One of London's oldest squares, St. James's was first laid out in 1670. It soon became the capital's most fashionable address; by 1720 it was home to 14 dukes and earls. These days you're more likely to find it populated with office workers eating their lunches under the shade of its leafy old trees on a warm summer's day, but it still has some prestigious residents. Most famous among them is the London Library at No. 14—one of the several 18th-century residences spared by World War II bombs. Founded by Thomas Carlyle, it contains a million or so volumes, making it the world's largest independent lending library and is also considered the best private humanities library in the land. The workplace of literary luminaries from T.S. Eliot to Bruce Chatwin, Kingsley Amis, Winston Churchill, John Betjeman, and Charles Dickens, the library invites you to read famous authors' complaints in the comments book. You must be a U.K. resident to peruse the collection; apply in advance for a day (£15) or week (£50) membership.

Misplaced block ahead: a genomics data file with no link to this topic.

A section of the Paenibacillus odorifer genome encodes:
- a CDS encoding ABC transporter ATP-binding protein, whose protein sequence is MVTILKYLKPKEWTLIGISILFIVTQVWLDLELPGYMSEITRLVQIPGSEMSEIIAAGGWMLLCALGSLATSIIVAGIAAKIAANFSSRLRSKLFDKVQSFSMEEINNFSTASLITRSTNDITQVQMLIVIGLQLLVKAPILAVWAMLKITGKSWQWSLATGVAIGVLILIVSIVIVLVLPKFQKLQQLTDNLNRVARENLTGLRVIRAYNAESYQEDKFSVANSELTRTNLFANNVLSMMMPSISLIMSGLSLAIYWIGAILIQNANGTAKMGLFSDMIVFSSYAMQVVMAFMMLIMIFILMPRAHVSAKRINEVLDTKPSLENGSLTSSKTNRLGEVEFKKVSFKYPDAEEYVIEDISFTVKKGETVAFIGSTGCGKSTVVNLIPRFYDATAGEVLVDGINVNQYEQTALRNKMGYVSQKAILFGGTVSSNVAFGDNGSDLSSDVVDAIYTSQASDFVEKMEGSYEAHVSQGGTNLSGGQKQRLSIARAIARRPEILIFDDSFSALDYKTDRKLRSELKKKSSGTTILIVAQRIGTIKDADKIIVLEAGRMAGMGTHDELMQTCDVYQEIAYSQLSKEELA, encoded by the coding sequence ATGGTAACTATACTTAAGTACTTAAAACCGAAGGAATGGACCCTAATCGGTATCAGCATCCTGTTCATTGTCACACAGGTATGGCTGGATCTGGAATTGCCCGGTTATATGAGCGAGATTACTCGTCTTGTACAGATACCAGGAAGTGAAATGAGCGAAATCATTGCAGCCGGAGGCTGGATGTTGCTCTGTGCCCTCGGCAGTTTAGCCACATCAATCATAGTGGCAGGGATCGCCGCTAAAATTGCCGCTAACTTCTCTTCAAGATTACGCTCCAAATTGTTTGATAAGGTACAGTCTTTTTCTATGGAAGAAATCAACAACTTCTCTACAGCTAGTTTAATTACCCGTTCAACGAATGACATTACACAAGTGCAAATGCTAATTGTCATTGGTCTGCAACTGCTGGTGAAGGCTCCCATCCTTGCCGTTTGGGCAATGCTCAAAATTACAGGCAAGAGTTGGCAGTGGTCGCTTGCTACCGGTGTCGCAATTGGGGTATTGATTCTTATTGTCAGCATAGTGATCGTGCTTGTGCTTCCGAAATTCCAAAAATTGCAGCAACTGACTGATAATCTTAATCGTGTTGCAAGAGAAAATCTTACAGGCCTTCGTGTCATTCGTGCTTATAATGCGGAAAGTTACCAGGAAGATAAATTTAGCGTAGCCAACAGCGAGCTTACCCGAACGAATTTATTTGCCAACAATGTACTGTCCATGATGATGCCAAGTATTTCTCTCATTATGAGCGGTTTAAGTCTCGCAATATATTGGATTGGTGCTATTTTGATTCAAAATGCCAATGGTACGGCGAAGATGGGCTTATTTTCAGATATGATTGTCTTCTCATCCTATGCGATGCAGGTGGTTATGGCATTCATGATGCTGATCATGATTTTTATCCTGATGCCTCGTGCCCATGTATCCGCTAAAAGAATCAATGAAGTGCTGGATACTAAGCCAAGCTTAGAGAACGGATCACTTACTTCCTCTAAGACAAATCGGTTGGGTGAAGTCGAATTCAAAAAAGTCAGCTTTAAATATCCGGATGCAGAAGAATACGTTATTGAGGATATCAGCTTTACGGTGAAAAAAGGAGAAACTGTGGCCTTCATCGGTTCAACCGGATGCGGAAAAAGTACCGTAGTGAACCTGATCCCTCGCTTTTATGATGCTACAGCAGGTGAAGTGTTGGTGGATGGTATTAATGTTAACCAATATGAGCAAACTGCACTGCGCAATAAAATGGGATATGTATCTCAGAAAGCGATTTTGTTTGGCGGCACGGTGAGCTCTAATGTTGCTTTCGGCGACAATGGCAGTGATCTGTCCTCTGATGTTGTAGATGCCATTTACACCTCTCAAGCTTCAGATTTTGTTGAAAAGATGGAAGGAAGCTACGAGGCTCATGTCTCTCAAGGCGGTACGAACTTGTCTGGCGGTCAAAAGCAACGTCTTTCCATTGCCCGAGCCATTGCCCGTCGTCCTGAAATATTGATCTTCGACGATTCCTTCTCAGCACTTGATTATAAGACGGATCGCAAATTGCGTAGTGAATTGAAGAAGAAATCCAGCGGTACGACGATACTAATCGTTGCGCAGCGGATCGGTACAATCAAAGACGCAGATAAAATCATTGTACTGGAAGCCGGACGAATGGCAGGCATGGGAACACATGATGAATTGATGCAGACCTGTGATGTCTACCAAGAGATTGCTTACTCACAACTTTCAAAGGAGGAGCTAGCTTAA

London, SW1, England